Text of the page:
Consequently, inflammation, scarring, and WIHN are interlinked. This is confirmed by fibrotic healing in WIHN– mice wounds. In this type of wounds, unlike WIHN+ ones, late macrophages phagocytized a Wnt inhibitor SFRP4. In the late stages of wound healing, Wnt ligands paradoxically induced fibrotic healing, and these ligands are decreased in WIHN+ wounds. A similar process occurs in humans (Gay et al., 2020), where wounds lack WIHN and commonly heal with a cosmetic defect. Thereby, the role of Wnt ligands in wound healing is controversial: on the one hand, they can promote WIHN, which prevents scar formation and causes skin restoration; on the other hand, chronic expression of such ligands can cause wound fibrosis. Since macrophages phagocytize Wnt-inhibitor, it can be assumed that the chronic presence of Wnt ligands in the wound may be a consequence of prolonged inflammation, causing impaired regeneration and abnormal scarring.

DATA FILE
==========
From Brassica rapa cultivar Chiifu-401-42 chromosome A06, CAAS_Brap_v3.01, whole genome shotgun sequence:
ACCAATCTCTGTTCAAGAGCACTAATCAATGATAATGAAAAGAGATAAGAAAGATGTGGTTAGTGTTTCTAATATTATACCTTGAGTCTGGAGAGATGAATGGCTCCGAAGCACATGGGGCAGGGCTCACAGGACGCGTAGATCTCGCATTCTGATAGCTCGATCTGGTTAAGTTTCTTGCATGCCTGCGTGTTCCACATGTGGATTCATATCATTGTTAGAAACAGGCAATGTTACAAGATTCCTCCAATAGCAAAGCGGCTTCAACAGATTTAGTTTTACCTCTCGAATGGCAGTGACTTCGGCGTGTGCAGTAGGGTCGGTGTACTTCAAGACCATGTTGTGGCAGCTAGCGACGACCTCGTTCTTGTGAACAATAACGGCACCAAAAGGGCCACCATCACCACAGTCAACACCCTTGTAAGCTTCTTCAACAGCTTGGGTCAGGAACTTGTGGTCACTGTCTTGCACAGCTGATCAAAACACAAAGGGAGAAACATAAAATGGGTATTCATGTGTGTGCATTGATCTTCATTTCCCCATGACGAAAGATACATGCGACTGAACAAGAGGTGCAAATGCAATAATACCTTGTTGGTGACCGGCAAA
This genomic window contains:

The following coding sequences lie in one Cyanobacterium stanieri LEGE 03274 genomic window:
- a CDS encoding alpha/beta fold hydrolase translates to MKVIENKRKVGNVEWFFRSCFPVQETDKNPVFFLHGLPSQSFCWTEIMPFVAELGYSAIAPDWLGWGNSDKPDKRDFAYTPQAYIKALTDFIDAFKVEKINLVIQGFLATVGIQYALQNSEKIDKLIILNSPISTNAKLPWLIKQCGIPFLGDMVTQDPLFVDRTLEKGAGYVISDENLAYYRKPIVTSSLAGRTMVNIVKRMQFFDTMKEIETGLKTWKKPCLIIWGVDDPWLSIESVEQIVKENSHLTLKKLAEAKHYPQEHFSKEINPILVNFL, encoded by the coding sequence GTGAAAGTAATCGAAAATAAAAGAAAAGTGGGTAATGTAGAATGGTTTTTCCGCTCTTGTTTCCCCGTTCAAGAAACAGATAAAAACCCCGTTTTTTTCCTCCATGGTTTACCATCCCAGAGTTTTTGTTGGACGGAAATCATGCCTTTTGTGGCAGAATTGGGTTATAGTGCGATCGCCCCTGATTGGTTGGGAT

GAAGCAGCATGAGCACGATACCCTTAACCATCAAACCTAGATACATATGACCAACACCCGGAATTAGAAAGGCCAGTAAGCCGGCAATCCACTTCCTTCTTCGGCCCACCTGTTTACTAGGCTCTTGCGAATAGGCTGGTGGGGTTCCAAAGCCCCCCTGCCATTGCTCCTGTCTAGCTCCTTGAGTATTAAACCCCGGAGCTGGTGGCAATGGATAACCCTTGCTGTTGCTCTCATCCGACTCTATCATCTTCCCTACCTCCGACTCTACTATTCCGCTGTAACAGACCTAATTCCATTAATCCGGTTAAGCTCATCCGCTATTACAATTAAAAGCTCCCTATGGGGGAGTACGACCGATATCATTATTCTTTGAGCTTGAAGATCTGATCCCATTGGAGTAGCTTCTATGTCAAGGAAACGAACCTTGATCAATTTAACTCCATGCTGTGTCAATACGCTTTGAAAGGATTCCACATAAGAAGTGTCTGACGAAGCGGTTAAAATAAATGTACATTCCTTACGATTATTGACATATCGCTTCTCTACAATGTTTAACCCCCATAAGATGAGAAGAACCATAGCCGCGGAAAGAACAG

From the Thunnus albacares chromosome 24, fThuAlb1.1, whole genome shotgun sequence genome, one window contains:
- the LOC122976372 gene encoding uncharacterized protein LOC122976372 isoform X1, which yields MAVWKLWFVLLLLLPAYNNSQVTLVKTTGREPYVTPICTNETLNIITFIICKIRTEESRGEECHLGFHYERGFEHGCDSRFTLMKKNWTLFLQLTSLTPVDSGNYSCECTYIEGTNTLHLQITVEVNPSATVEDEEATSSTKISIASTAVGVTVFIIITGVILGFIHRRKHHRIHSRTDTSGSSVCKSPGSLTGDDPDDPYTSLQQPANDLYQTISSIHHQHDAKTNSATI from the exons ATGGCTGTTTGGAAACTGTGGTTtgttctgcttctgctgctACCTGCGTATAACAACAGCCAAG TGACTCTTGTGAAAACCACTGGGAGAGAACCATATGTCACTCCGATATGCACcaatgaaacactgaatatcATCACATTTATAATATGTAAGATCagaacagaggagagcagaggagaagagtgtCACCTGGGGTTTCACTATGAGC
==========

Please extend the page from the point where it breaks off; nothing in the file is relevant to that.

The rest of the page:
At the moment, the involvement of different types of stem cells in HF neogenesis is under discussion (Plikus et al., 2015). There is evidence that first telogen Lgr6 + stem cells transplanted onto the backs of nude mice are capable of reconstructing HF (Snippert et al., 2010). Another study gives a key role in follicular neogenesis to bulge Lgr5 + stem cells. Depletion of Lgr5 + cells in Lgr5-Cre:R26DTR/ + mice resulted in WIH-A arrest on PWD 15 as well as a decrease in the number of neogenic HF by PWD 21-23 (Wang et al., 2017). However, another type of bulge stem cells, Krt15-expressing cells, are not involved in WIHN (Plikus et al., 2015).